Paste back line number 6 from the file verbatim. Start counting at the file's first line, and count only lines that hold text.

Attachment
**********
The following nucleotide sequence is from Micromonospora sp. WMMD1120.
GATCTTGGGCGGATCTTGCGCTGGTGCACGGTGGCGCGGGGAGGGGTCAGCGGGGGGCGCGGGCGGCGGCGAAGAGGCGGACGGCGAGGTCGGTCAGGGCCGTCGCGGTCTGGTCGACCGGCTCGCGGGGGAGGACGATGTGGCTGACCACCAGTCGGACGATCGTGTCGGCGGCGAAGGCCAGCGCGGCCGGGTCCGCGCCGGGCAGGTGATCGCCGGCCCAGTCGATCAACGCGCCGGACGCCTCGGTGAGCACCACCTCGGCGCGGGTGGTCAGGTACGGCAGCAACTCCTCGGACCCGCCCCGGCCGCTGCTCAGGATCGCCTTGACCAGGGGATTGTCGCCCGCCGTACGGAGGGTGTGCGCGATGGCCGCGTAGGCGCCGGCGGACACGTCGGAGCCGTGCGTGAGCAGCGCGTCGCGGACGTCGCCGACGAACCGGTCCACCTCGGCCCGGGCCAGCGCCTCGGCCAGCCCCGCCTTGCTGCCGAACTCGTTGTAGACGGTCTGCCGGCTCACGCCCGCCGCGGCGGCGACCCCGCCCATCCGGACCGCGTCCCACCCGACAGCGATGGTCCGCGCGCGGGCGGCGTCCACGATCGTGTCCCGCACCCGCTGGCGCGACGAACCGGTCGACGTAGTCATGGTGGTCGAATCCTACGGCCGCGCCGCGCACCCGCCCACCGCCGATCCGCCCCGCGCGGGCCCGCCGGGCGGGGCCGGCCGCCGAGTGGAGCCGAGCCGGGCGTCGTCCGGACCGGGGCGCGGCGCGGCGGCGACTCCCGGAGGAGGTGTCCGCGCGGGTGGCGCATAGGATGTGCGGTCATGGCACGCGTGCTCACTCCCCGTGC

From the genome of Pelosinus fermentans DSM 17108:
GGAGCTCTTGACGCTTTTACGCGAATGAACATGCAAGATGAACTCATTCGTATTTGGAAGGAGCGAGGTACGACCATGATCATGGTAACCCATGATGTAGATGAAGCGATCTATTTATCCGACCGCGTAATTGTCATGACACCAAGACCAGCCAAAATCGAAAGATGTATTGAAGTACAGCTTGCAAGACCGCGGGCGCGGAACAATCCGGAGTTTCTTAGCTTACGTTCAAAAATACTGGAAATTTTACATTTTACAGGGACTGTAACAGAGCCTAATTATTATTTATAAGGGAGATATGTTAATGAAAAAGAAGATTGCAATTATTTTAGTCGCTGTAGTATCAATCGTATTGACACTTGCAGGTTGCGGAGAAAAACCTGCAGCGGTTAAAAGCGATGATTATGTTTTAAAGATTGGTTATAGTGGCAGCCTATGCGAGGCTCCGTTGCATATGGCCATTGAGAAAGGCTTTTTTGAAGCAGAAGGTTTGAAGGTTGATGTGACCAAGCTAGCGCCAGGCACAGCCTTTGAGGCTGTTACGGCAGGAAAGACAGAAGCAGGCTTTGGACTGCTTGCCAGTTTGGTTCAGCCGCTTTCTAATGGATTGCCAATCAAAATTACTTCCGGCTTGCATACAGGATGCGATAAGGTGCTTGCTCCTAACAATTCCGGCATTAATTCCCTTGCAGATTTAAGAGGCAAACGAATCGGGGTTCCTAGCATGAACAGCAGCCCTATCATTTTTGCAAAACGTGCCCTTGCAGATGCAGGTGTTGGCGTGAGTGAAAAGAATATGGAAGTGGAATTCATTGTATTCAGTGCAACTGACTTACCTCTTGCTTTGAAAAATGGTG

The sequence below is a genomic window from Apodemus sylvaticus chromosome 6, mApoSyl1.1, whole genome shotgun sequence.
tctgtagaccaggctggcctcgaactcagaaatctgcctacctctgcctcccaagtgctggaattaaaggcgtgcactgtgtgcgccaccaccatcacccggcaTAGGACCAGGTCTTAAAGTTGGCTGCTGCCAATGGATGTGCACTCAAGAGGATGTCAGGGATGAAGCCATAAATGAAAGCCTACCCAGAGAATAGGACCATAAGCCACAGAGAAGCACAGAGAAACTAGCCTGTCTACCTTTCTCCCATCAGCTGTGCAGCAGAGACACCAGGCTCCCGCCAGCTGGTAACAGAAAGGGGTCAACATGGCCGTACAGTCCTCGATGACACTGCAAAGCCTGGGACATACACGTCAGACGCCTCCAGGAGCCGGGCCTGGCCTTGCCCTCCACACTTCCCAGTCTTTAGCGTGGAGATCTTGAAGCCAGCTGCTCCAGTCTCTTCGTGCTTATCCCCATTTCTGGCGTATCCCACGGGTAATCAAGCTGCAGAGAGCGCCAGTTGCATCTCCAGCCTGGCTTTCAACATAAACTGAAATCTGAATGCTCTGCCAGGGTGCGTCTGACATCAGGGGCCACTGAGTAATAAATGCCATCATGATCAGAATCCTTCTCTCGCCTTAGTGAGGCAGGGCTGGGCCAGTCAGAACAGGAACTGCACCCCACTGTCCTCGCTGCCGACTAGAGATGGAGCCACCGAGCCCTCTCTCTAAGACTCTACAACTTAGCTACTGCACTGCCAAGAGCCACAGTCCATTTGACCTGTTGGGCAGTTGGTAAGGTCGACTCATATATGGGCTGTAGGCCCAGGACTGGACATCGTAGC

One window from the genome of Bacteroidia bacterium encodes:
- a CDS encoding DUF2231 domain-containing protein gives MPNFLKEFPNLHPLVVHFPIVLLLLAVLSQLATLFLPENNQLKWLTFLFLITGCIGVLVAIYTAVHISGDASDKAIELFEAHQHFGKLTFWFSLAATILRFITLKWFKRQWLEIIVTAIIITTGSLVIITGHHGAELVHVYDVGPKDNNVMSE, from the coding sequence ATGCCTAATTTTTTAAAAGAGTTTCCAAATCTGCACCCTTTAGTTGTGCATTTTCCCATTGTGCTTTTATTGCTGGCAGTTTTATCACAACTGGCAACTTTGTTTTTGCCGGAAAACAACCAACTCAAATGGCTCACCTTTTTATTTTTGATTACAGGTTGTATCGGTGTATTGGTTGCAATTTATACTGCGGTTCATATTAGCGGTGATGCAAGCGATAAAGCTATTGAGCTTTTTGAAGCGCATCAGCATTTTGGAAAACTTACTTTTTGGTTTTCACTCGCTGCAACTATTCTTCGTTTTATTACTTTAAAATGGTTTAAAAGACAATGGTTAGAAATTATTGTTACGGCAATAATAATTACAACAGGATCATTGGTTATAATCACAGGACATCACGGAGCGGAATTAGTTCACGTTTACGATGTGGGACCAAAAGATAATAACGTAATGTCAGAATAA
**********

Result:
tctgtagaccaggctggcctcgaactcagaaatctgcctacctctgcctcccaagtgctggaattaaaggcgtgcactgtgtgcgccaccaccatcacccggcaTAGGACCAGGTCTTAAAGTTGGCTGCTGCCAATGGATGTGCACTCAAGAGGATGTCAGGGATGAAGCCATAAATGAAAGCCTACCCAGAGAATAGGACCATAAGCCACAGAGAAGCACAGAGAAACTAGCCTGTCTACCTTTCTCCCATCAGCTGTGCAGCAGAGACACCAGGCTCCCGCCAGCTGGTAACAGAAAGGGGTCAACATGGCCGTACAGTCCTCGATGACACTGCAAAGCCTGGGACATACACGTCAGACGCCTCCAGGAGCCGGGCCTGGCCTTGCCCTCCACACTTCCCAGTCTTTAGCGTGGAGATCTTGAAGCCAGCTGCTCCAGTCTCTTCGTGCTTATCCCCATTTCTGGCGTATCCCACGGGTAATCAAGCTGCAGAGAGCGCCAGTTGCATCTCCAGCCTGGCTTTCAACATAAACTGAAATCTGAATGCTCTGCCAGGGTGCGTCTGACATCAGGGGCCACTGAGTAATAAATGCCATCATGATCAGAATCCTTCTCTCGCCTTAGTGAGGCAGGGCTGGGCCAGTCAGAACAGGAACTGCACCCCACTGTCCTCGCTGCCGACTAGAGATGGAGCCACCGAGCCCTCTCTCTAAGACTCTACAACTTAGCTACTGCACTGCCAAGAGCCACAGTCCATTTGACCTGTTGGGCAGTTGGTAAGGTCGACTCATATATGGGCTGTAGGCCCAGGACTGGACATCGTAGC